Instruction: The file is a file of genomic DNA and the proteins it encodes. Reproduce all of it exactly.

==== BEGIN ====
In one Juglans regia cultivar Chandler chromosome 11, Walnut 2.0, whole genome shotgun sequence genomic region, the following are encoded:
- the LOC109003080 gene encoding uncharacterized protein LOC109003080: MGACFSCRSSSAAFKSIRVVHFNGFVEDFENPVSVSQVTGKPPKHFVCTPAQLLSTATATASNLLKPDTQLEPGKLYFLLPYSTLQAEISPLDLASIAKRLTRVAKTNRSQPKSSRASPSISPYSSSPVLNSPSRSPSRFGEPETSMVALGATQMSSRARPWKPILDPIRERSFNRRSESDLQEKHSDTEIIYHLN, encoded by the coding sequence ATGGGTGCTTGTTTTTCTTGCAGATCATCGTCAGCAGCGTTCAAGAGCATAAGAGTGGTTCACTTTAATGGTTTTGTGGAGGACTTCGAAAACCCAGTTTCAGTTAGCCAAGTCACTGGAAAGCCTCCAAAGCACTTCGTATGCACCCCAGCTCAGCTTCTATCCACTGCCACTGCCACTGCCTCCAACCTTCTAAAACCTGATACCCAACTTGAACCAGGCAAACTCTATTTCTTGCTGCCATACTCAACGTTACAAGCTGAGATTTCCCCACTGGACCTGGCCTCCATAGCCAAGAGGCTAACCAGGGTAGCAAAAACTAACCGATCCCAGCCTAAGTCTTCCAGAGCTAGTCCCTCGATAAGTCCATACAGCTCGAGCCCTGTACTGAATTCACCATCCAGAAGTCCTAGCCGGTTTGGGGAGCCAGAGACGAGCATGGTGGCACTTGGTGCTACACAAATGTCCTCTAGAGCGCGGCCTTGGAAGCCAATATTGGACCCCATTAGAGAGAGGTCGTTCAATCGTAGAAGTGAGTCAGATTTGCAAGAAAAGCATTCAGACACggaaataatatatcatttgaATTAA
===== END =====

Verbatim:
In one Juglans regia cultivar Chandler chromosome 11, Walnut 2.0, whole genome shotgun sequence genomic region, the following are encoded:
- the LOC109003080 gene encoding uncharacterized protein LOC109003080: MGACFSCRSSSAAFKSIRVVHFNGFVEDFENPVSVSQVTGKPPKHFVCTPAQLLSTATATASNLLKPDTQLEPGKLYFLLPYSTLQAEISPLDLASIAKRLTRVAKTNRSQPKSSRASPSISPYSSSPVLNSPSRSPSRFGEPETSMVALGATQMSSRARPWKPILDPIRERSFNRRSESDLQEKHSDTEIIYHLN, encoded by the coding sequence ATGGGTGCTTGTTTTTCTTGCAGATCATCGTCAGCAGCGTTCAAGAGCATAAGAGTGGTTCACTTTAATGGTTTTGTGGAGGACTTCGAAAACCCAGTTTCAGTTAGCCAAGTCACTGGAAAGCCTCCAAAGCACTTCGTATGCACCCCAGCTCAGCTTCTATCCACTGCCACTGCCACTGCCTCCAACCTTCTAAAACCTGATACCCAACTTGAACCAGGCAAACTCTATTTCTTGCTGCCATACTCAACGTTACAAGCTGAGATTTCCCCACTGGACCTGGCCTCCATAGCCAAGAGGCTAACCAGGGTAGCAAAAACTAACCGATCCCAGCCTAAGTCTTCCAGAGCTAGTCCCTCGATAAGTCCATACAGCTCGAGCCCTGTACTGAATTCACCATCCAGAAGTCCTAGCCGGTTTGGGGAGCCAGAGACGAGCATGGTGGCACTTGGTGCTACACAAATGTCCTCTAGAGCGCGGCCTTGGAAGCCAATATTGGACCCCATTAGAGAGAGGTCGTTCAATCGTAGAAGTGAGTCAGATTTGCAAGAAAAGCATTCAGACACggaaataatatatcatttgaATTAA